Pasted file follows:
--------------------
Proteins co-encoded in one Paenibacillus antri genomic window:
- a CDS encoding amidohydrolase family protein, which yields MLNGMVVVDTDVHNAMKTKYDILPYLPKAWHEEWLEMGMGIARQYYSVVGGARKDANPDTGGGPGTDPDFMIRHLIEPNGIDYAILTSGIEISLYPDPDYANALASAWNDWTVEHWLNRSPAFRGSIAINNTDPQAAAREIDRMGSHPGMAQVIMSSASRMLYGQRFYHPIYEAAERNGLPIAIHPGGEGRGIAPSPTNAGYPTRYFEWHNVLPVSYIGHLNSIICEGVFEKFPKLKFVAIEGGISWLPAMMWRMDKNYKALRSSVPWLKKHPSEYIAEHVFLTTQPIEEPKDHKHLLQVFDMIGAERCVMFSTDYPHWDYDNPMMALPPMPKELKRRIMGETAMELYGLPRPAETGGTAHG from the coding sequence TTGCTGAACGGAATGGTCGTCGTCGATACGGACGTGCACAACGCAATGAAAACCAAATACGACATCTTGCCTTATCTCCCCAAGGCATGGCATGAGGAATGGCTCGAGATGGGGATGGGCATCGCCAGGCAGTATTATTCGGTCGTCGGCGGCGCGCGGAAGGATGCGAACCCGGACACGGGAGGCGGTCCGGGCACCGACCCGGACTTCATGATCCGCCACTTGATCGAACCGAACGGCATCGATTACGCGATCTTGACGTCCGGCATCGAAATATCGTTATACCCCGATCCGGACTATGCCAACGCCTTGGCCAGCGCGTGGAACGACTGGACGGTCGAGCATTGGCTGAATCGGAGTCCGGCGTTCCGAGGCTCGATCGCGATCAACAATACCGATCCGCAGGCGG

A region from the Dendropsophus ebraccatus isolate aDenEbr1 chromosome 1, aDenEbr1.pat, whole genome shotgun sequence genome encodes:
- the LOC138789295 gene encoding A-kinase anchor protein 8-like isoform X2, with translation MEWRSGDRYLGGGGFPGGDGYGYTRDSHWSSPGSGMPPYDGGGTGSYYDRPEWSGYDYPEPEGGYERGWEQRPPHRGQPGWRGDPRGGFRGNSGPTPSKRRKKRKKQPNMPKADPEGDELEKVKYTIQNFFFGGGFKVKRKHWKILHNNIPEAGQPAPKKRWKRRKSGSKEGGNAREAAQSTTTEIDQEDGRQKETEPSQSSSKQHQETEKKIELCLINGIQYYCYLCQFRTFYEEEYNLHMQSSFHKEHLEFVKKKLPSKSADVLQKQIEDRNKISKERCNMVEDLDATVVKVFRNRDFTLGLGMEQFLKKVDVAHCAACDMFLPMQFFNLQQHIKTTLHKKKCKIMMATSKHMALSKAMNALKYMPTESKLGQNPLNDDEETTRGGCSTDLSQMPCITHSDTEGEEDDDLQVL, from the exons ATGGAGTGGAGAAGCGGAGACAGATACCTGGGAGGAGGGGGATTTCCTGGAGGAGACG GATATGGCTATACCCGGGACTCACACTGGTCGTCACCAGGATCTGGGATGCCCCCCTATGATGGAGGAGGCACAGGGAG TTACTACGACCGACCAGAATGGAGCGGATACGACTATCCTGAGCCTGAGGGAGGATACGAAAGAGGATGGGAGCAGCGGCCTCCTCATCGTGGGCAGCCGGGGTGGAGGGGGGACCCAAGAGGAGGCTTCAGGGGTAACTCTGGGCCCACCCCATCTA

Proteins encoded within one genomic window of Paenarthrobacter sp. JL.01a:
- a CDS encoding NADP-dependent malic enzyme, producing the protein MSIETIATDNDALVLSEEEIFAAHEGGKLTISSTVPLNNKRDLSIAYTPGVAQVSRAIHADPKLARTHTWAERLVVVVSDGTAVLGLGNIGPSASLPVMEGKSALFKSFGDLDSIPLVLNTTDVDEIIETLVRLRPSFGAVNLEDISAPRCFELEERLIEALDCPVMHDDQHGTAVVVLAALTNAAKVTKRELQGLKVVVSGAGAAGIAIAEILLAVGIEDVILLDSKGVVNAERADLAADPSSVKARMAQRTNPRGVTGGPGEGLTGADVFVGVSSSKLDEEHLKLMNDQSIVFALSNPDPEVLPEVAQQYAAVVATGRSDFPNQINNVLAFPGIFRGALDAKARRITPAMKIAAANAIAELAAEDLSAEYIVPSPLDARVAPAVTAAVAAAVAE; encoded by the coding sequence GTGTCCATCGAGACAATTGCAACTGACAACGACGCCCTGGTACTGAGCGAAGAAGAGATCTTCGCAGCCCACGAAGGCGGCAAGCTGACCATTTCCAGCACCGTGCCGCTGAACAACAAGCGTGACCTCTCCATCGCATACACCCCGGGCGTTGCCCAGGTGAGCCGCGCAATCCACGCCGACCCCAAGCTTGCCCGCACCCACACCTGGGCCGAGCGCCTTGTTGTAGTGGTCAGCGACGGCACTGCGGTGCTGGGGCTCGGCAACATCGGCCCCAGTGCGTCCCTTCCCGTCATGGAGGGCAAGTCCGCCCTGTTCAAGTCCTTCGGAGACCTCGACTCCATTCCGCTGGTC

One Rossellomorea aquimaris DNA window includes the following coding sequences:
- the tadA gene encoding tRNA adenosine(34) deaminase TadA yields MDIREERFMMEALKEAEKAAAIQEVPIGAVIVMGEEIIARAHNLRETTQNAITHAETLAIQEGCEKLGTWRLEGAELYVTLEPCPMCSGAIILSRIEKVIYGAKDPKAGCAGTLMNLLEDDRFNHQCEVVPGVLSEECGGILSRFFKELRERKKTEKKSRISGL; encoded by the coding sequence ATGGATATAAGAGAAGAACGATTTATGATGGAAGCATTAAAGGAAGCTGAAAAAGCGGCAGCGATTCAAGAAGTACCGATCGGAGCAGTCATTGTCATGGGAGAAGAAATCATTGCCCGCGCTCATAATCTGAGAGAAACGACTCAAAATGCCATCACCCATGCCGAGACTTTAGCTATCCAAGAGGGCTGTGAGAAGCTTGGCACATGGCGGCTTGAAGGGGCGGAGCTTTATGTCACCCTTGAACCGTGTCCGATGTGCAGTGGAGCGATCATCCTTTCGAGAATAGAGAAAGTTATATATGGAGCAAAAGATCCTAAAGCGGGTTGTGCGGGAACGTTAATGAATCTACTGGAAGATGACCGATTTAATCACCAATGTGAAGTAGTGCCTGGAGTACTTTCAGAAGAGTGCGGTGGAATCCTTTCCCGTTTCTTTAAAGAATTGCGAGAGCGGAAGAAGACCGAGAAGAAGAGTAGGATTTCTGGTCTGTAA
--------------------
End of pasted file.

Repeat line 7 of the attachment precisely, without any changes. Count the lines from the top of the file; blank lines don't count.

One Rossellomorea aquimaris DNA window includes the following coding sequences: